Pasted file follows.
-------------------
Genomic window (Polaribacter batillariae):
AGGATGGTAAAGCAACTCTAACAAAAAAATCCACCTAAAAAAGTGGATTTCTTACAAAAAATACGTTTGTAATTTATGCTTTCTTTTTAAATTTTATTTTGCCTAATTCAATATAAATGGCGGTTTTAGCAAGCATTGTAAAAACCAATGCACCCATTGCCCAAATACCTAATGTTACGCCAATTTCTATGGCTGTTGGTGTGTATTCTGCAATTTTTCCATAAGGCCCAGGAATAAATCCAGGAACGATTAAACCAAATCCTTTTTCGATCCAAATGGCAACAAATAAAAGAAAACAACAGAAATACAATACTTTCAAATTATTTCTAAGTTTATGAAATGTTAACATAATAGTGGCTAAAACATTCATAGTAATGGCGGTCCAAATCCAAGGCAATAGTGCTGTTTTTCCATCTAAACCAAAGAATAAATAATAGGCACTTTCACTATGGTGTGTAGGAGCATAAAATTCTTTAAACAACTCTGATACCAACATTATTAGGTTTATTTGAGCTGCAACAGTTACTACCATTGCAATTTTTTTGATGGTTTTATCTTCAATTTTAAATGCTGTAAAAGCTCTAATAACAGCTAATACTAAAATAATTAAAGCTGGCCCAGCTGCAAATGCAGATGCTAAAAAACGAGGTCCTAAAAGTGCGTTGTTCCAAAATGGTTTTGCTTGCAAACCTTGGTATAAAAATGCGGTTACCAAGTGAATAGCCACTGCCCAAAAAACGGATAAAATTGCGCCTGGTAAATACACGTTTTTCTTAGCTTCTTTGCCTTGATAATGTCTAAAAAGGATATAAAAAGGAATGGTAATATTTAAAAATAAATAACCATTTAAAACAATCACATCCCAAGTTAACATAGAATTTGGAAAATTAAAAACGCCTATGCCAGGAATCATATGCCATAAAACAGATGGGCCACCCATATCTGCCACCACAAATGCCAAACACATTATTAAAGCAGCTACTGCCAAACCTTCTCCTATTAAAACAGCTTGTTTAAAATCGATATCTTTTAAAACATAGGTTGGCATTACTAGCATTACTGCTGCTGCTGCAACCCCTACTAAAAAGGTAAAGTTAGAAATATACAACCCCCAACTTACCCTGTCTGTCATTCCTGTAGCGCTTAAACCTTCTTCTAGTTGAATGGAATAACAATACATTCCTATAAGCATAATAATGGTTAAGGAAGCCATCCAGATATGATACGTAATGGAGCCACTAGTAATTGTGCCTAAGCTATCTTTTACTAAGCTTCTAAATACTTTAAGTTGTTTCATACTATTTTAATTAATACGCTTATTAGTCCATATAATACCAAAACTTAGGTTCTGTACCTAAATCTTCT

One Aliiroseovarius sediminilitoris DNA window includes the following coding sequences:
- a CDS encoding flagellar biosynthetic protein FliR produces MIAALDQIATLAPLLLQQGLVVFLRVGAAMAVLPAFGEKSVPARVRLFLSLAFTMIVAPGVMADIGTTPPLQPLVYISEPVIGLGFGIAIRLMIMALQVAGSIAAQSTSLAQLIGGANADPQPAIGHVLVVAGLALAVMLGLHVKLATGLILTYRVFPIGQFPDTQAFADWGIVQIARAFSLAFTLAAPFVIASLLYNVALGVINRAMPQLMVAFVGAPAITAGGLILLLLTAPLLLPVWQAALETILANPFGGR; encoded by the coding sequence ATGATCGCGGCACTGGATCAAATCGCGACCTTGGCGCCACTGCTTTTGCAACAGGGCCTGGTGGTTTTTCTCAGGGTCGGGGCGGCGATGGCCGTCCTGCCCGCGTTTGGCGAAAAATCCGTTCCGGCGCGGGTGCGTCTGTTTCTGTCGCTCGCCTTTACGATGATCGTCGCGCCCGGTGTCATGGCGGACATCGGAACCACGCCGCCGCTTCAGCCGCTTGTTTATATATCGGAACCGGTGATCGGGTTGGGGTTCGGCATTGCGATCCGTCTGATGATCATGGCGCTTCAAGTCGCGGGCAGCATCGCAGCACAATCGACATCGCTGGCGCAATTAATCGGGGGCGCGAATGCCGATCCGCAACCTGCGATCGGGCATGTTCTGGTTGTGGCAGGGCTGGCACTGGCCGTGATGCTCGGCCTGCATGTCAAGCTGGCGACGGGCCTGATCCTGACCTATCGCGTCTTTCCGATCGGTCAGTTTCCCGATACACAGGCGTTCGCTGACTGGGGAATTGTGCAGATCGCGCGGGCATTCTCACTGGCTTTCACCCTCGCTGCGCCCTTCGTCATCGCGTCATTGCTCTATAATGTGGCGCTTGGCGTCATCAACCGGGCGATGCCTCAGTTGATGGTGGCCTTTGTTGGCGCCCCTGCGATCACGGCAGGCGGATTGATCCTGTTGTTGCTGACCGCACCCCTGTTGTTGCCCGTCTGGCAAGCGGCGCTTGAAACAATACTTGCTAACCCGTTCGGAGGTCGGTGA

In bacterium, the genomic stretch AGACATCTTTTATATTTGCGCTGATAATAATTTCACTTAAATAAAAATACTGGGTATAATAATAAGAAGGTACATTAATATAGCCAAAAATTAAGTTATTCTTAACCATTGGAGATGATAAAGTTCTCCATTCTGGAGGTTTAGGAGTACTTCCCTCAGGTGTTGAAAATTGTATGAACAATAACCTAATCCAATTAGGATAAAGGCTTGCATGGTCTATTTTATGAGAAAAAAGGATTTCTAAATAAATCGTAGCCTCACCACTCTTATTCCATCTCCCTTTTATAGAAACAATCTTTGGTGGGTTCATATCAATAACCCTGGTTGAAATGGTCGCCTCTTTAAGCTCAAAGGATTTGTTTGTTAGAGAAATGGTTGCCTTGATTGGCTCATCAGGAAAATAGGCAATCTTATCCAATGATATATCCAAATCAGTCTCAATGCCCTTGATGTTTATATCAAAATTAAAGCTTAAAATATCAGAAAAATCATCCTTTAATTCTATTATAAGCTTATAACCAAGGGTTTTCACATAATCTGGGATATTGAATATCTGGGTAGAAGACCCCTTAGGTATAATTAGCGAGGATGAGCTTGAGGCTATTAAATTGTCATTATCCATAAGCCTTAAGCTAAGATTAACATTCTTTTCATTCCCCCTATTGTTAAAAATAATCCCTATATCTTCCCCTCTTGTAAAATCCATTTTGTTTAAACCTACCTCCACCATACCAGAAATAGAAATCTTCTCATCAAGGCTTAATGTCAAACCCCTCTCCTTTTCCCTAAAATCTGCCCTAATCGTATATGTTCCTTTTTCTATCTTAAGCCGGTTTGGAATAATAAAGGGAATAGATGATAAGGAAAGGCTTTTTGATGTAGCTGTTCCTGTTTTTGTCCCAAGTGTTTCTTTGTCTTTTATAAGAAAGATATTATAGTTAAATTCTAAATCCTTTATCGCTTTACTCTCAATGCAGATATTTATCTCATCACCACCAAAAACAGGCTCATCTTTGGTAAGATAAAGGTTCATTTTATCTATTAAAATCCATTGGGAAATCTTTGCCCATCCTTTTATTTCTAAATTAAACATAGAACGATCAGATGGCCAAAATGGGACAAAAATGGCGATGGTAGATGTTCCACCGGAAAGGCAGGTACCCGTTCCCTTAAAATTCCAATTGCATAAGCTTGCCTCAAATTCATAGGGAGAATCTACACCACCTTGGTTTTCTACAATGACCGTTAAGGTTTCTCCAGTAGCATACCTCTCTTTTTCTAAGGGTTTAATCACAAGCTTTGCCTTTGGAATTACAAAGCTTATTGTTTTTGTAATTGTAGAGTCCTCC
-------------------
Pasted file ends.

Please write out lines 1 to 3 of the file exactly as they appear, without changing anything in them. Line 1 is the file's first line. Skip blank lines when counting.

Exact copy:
Genomic window (Polaribacter batillariae):
AGGATGGTAAAGCAACTCTAACAAAAAAATCCACCTAAAAAAGTGGATTTCTTACAAAAAATACGTTTGTAATTTATGCTTTCTTTTTAAATTTTATTTTGCCTAATTCAATATAAATGGCGGTTTTAGCAAGCATTGTAAAAACCAATGCACCCATTGCCCAAATACCTAATGTTACGCCAATTTCTATGGCTGTTGGTGTGTATTCTGCAATTTTTCCATAAGGCCCAGGAATAAATCCAGGAACGATTAAACCAAATCCTTTTTCGATCCAAATGGCAACAAATAAAAGAAAACAACAGAAATACAATACTTTCAAATTATTTCTAAGTTTATGAAATGTTAACATAATAGTGGCTAAAACATTCATAGTAATGGCGGTCCAAATCCAAGGCAATAGTGCTGTTTTTCCATCTAAACCAAAGAATAAATAATAGGCACTTTCACTATGGTGTGTAGGAGCATAAAATTCTTTAAACAACTCTGATACCAACATTATTAGGTTTATTTGAGCTGCAACAGTTACTACCATTGCAATTTTTTTGATGGTTTTATCTTCAATTTTAAATGCTGTAAAAGCTCTAATAACAGCTAATACTAAAATAATTAAAGCTGGCCCAGCTGCAAATGCAGATGCTAAAAAACGAGGTCCTAAAAGTGCGTTGTTCCAAAATGGTTTTGCTTGCAAACCTTGGTATAAAAATGCGGTTACCAAGTGAATAGCCACTGCCCAAAAAACGGATAAAATTGCGCCTGGTAAATACACGTTTTTCTTAGCTTCTTTGCCTTGATAATGTCTAAAAAGGATATAAAAAGGAATGGTAATATTTAAAAATAAATAACCATTTAAAACAATCACATCCCAAGTTAACATAGAATTTGGAAAATTAAAAACGCCTATGCCAGGAATCATATGCCATAAAACAGATGGGCCACCCATATCTGCCACCACAAATGCCAAACACATTATTAAAGCAGCTACTGCCAAACCTTCTCCTATTAAAACAGCTTGTTTAAAATCGATATCTTTTAAAACATAGGTTGGCATTACTAGCATTACTGCTGCTGCTGCAACCCCTACTAAAAAGGTAAAGTTAGAAATATACAACCCCCAACTTACCCTGTCTGTCATTCCTGTAGCGCTTAAACCTTCTTCTAGTTGAATGGAATAACAATACATTCCTATAAGCATAATAATGGTTAAGGAAGCCATCCAGATATGATACGTAATGGAGCCACTAGTAATTGTGCCTAAGCTATCTTTTACTAAGCTTCTAAATACTTTAAGTTGTTTCATACTATTTTAATTAATACGCTTATTAGTCCATATAATACCAAAACTTAGGTTCTGTACCTAAATCTTCT

One Aliiroseovarius sediminilitoris DNA window includes the following coding sequences: